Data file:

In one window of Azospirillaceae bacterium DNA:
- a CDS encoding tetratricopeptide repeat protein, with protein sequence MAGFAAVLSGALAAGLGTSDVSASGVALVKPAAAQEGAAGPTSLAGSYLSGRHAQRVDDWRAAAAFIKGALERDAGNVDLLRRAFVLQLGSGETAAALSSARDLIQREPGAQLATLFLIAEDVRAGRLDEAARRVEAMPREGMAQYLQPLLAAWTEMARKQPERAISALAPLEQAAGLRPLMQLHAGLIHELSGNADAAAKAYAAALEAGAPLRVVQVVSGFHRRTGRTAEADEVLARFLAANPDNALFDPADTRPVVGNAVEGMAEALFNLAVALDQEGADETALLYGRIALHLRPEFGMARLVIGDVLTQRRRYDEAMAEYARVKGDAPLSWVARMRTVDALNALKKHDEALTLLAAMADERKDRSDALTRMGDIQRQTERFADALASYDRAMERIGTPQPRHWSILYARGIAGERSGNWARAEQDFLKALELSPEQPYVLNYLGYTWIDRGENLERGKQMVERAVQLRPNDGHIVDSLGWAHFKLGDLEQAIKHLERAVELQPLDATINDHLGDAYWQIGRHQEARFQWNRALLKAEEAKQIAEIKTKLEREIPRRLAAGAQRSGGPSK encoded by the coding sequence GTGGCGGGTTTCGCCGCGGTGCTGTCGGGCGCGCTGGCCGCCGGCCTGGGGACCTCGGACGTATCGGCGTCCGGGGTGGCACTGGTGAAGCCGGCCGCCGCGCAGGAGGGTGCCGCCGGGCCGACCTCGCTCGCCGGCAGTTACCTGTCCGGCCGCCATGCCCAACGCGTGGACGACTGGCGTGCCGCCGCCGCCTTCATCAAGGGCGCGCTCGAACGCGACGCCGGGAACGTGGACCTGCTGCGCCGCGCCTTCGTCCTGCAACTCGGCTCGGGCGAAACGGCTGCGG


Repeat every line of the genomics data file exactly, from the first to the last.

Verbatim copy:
In one window of Azospirillaceae bacterium DNA:
- a CDS encoding tetratricopeptide repeat protein, with protein sequence MAGFAAVLSGALAAGLGTSDVSASGVALVKPAAAQEGAAGPTSLAGSYLSGRHAQRVDDWRAAAAFIKGALERDAGNVDLLRRAFVLQLGSGETAAALSSARDLIQREPGAQLATLFLIAEDVRAGRLDEAARRVEAMPREGMAQYLQPLLAAWTEMARKQPERAISALAPLEQAAGLRPLMQLHAGLIHELSGNADAAAKAYAAALEAGAPLRVVQVVSGFHRRTGRTAEADEVLARFLAANPDNALFDPADTRPVVGNAVEGMAEALFNLAVALDQEGADETALLYGRIALHLRPEFGMARLVIGDVLTQRRRYDEAMAEYARVKGDAPLSWVARMRTVDALNALKKHDEALTLLAAMADERKDRSDALTRMGDIQRQTERFADALASYDRAMERIGTPQPRHWSILYARGIAGERSGNWARAEQDFLKALELSPEQPYVLNYLGYTWIDRGENLERGKQMVERAVQLRPNDGHIVDSLGWAHFKLGDLEQAIKHLERAVELQPLDATINDHLGDAYWQIGRHQEARFQWNRALLKAEEAKQIAEIKTKLEREIPRRLAAGAQRSGGPSK encoded by the coding sequence GTGGCGGGTTTCGCCGCGGTGCTGTCGGGCGCGCTGGCCGCCGGCCTGGGGACCTCGGACGTATCGGCGTCCGGGGTGGCACTGGTGAAGCCGGCCGCCGCGCAGGAGGGTGCCGCCGGGCCGACCTCGCTCGCCGGCAGTTACCTGTCCGGCCGCCATGCCCAACGCGTGGACGACTGGCGTGCCGCCGCCGCCTTCATCAAGGGCGCGCTCGAACGCGACGCCGGGAACGTGGACCTGCTGCGCCGCGCCTTCGTCCTGCAACTCGGCTCGGGCGAAACGGCTGCGG